Need help in project


I need help on the RGB to Hex converter project. I'm trying to run it but it says there is something wrong with my code.

here is my code, can someone please check what is wrong with it because i can't figure it out:

def rgb_hex():
invalid_msg = "Sorry, that is invalid."
red = int(raw_input("Enter a red value."))
if red < 0 or red > 255:
print "Sorry, that is invalid."
green = int(raw_input("Enter a green value."))
if green < 0 or green > 255:
print "Sorry, that is invalid."
blue = int(raw_input("Enter a blue value."))
if blue < 0 or blue > 255:
print "Sorry, that is invalid."
print "%s" % hex(val)[2:].upper()

def hex_rgb():
hex_val = raw_input("Enter a hexadecimal value.")
if len(hex_val) != 6:
print "Sorry, that is invalid."
hex_val = int(hex_val, 16)
two_hex_digits = 2 ** 8
blue = hex_val % two_hex_digits
hex_val >> 8
green = hex_val % two_hex_digits
hex_val >> 8
red = hex_val % two_hex_digits
print "Red: %s Green: %s Blue: %s" % red, green, blue

def convert():
while True:
option = raw_input("Enter 1 to convert RGB to HEX. Enter 2 to convert HEX to RGB. Enter X to Exit: ")
if option == "1":
print "RGB to HEX..."
elif option == "2":
print "Hex to RGB..."
elif option == "X" or option == "x":
print "Error"


Someone please help me!


First off, is this a homework question? Or is it your own project?


It is the codecademy project at the end of unit 10.


Hi @maemoazzam ,

It is important to format code when you post it. That enables users to see your indentation and other important details.

See How do I format code in my posts?.

In this line, you are missing parentheses around the series of three variables, red, green, blue ...

print "Red: %s Green: %s Blue: %s" % red, green, blue


This is meant to be used in the print statements:

print invalid_msg

We can improve on this (slightly) by creating a function at the very top of our program:

def invalid_msg():
    print "Sorry, that is invalid."

Then, anywhere in the code you wish the message to print,


We can improve upon this code, as well:

if red < 0 or red > 255:
    print "Sorry, that is invalid."

may be written,

if red not in range(256):

We need to assign this back onto the same variable...

hex_val = hex_val >> 8


elif option.upper() == "X":

@appylpye already covered the error in your print statement.


Thanks, I'll add this onto the code and check if it works


It works but there is just 1 thing i cant figure out it keeps on saying:

Traceback (most recent call last):
File "", line 49, in
print convert()
File "", line 40, in convert
print rgb_hex()
File "", line 15, in rgb_hex
print "%s" % hex(val)[2:].upper()

can anyone tell me what it means.


Hi, @maemoazzam ,

You may not have defined val. See instruction 11 ...

  1. On the next line, outside of any if statement, create a variable called val. Set it equal to the sum of shifting red to left by 16 bits, shifting green to left by 8 bits, and blue.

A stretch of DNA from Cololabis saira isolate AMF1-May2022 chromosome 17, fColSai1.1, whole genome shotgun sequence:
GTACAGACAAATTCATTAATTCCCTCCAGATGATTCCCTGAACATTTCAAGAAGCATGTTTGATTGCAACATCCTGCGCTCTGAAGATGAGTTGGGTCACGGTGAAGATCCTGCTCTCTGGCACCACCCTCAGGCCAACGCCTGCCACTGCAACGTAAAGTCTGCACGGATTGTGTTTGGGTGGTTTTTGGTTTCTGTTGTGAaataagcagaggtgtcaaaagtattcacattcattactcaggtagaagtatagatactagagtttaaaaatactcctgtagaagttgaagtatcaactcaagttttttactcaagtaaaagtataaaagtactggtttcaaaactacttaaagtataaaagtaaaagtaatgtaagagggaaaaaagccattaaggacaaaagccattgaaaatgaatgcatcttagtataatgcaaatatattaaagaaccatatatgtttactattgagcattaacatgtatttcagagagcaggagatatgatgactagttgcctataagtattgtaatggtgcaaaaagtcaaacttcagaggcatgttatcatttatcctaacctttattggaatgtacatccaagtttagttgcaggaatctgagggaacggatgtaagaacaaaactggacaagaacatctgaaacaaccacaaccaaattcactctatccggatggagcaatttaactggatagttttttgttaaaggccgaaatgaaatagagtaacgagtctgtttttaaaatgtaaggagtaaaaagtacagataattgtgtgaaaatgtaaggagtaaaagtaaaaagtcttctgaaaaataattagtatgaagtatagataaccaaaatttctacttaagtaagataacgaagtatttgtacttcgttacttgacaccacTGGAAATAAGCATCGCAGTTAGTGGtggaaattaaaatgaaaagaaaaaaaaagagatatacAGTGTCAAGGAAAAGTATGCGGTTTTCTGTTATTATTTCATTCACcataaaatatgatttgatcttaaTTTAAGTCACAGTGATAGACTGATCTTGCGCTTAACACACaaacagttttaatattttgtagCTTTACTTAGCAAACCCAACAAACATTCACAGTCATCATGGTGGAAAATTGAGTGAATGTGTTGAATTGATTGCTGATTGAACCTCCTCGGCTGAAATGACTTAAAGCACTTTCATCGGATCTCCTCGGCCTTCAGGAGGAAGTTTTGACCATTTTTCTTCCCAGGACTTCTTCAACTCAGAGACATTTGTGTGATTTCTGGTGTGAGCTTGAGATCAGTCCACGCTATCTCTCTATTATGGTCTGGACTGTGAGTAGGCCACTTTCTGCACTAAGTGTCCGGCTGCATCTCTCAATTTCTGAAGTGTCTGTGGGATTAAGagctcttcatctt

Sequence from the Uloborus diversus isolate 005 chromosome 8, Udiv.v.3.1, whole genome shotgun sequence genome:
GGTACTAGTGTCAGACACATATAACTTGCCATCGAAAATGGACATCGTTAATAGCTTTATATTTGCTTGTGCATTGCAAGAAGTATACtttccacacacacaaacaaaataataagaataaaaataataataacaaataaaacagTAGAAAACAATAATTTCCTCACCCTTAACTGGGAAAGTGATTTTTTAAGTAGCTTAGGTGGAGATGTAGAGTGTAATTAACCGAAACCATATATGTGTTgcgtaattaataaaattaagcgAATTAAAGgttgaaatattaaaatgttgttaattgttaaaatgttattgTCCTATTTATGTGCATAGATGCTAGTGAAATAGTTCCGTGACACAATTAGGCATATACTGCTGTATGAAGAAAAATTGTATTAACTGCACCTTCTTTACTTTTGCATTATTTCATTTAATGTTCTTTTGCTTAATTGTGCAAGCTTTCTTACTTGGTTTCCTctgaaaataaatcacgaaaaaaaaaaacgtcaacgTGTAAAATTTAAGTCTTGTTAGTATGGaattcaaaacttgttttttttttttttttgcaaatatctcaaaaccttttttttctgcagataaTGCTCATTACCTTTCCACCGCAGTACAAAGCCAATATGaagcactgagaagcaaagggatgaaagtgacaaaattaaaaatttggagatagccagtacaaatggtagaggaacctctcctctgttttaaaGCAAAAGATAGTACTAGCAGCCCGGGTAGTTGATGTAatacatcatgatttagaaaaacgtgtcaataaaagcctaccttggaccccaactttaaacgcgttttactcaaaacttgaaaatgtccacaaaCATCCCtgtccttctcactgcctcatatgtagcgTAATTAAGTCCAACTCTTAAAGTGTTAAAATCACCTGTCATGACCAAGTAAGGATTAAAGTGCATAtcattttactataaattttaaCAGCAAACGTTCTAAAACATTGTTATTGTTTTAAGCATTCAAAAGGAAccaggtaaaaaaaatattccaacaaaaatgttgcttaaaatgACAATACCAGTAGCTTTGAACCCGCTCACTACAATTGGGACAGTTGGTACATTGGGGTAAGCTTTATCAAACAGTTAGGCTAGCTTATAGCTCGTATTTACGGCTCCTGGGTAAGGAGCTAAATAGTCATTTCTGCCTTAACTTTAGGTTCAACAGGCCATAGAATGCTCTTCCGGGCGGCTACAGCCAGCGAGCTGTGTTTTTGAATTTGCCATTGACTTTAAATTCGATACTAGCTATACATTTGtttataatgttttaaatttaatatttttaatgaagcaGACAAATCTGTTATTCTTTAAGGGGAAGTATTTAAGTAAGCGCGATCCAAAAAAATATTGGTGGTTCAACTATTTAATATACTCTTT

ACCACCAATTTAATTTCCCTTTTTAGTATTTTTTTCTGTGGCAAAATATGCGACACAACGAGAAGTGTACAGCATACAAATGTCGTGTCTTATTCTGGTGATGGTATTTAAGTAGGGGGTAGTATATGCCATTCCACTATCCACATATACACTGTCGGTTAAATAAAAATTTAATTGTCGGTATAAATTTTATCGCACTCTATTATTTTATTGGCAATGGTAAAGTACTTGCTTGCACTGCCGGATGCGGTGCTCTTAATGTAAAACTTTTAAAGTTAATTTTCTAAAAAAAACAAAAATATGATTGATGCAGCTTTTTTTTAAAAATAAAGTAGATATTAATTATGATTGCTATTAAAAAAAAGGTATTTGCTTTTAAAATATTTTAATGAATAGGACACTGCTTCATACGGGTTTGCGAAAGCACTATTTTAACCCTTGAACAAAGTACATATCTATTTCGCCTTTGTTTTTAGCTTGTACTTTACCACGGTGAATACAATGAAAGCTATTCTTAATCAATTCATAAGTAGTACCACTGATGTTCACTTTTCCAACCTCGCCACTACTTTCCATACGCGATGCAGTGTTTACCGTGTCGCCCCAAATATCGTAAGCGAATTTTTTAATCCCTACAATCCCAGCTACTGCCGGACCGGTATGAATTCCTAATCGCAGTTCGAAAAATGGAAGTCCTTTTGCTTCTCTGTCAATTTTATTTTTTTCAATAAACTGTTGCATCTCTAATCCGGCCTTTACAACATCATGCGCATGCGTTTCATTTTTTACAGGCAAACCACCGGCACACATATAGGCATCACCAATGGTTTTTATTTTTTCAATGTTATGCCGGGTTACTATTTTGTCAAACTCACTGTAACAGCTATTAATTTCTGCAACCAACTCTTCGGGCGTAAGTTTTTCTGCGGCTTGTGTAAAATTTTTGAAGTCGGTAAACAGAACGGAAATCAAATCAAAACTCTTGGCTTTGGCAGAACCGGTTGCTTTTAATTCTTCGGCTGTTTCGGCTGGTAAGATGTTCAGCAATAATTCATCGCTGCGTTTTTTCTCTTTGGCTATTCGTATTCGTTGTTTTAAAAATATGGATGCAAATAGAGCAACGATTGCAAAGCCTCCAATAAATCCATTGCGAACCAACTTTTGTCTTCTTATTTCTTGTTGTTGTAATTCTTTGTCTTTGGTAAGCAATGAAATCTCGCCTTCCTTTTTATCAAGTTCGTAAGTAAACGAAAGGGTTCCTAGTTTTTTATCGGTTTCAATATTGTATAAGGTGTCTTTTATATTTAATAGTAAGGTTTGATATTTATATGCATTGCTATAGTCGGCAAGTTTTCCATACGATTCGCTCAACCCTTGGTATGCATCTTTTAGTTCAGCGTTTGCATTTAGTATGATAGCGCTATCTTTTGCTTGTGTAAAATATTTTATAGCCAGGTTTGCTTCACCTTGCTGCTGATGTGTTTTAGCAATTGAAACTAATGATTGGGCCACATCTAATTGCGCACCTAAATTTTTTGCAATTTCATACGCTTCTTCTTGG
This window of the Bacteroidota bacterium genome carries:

Assuming that red, green, and blue have been set correctly, and still need to be shifted, you can do this ...

val = (red << 16) + (green << 8) + blue



Python 2.x.x won't let us do the following, but Python 3.x.x will,

invalid_msg = lambda: print "Sorry, that is invalid."

which is called the same as the function above...


@appylpye, am I on the wrong track with this idea?


To get it to work with Python 3.x, we need to pass the string to the print function as an argument, within the lambda. Just add parentheses ...

invalid_msg = lambda: print("Sorry, that is invalid.")

Then, you can call it when you need it ...


It is true that we cannot do this in Python 2.x, because print is not a function in that version of Python, and therefore does constitute an expression.


My bad missing the parens. Happens when not pasting in tested code. I should have clued into the expression aspect as why the lambda won't work in 2.x. Now that you bring it up I can see how this makes sense. Thanks.

Which approach would you take in this instance, the function or the lambda? Regardless that it works and is valid, it would help to understand any drawbacks or weaknesses.


When I did the project, I just used the approach that the instructions suggested ...

Inside the method, create a variable called invalid_msg and set it equal to an appropriate error message.

Then, when the message was needed, I just printed it, using the name of the variable.

However, if this were a larger project with many different options for input that the user could choose, and I wanted to standardize the style of the error messages, but customize the content of the message for each situation that might arise, I would probably write it as a named function with parameters. That, as opposed to a lambda, would make it easy to use multiple statements, if needed, in order to compose the output in several steps.


Sorry, I accidentally skipped the step where it tells us to define val. After I defined it it worked. Thanks for your help.